I’ve had Michelle Kuo’s interview with Robert Breer [artforum, nov 2010] open in my browser tabs for months now, ever since Steve Roden posted about his incredible little toy Float, which was sold at MoMA’s gift shop in 1970, at the same time one of Breer’s original Pepsi Pavilion Floats had been liberated from Expo’70 in Osaka and set loose in the Abby Aldrich Sculpture Garden. [A PDF of The Modern’s Aug. 25 press release for the piece, titled Osaka I, said the toy Floats would be sold for $7.95, or two for $15,” in the Museum’s Christmas Shop.]
Kuo’s is one of the best interviews I’ve seen with Breer; most never got past the basic, “how did you get into animation?” “So you lived in Paris on the GI Bill?” chestnuts. With what is now a terrible lack of urgency, I’d made a few attempts to track down Breer this year, in hopes of following up with him about what he’d probably consider the least important aspects of his creative practice: the commercial work and product design and TV animation [including still unidentified segments on The Electric Company] he would bring up–and then insist be kept separate.
Because Breer’s consistently innovative filmmaking and playfully minimalistic/animalistic sculptures–and the fact that he did his most monumentally awesome art work for Pepsi–hinted at the potential relevance of the work he kept in his commercial closet.
Which, amusingly, is not really the point, except to say I want to find a Float of my own, please.
No, the immediate point is, wow, how awesome is Breer’s 1966 sculpture, Rug? This was the work that introduced Breer’s sculpture to me, at a show that also opened my eyes to the revelatory breadth of his filmmaking. It was recreated for the first time in decades in 1999 at AC Projects. Their small second floor space in off-Chelsea was creeping and crawling with little Breer sculptures, while the Mylar Rug slowly shifted around in place. The other works felt alive, droid-like. Rug‘s movements were creepier, more ominous, like something was alive underneath it.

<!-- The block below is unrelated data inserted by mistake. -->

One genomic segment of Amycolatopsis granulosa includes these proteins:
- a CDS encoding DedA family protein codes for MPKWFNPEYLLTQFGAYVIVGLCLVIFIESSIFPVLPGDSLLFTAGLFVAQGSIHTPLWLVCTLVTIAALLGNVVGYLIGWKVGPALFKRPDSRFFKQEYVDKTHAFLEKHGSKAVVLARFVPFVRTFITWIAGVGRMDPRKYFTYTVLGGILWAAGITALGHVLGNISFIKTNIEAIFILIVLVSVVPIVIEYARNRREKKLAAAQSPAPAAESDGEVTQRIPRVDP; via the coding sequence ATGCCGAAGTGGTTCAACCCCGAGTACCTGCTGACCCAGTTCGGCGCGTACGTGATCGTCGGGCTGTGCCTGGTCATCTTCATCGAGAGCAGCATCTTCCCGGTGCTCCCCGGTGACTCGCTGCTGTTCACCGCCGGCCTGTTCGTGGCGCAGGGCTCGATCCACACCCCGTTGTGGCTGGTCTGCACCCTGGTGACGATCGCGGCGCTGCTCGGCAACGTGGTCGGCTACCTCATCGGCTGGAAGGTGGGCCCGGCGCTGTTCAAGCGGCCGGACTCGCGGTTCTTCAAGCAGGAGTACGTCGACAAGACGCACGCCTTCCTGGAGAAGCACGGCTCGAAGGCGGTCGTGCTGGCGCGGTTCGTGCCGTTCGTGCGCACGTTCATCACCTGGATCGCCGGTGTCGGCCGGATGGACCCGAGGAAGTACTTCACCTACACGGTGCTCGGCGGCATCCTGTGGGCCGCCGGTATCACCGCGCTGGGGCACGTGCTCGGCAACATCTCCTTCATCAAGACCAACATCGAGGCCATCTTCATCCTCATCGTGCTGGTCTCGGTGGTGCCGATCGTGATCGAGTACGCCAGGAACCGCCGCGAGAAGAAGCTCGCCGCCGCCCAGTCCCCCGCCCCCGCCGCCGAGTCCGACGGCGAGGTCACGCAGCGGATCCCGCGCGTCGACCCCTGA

Good for the Walker, it looks like they acquired the mylar Rug [there are others, in other colors/materials] just this year.
Anyway, while poking around GB Agency, Breer’s Paris gallery, I came across this sketch, dated 8/71, which includes an incredible proposal for a Rug piece made from an American flag. [The text underneath reads, “float flat on floor (flags) + motors”.] The storyboard-like drawing not only ties Breer’s sculptural and animation projects together nicely; the other three sequences–“cloud in sun,” “bushes in breeze,” and “daisies”–help site Breer’s work in observation, duration, and the natural world. Which may have mitigated the political implications in 1971 of something lurking under a crumpled US flag.
In any case, I expect, if not exactly look forward to the day when, this work will be realized for a future Breer retrospective.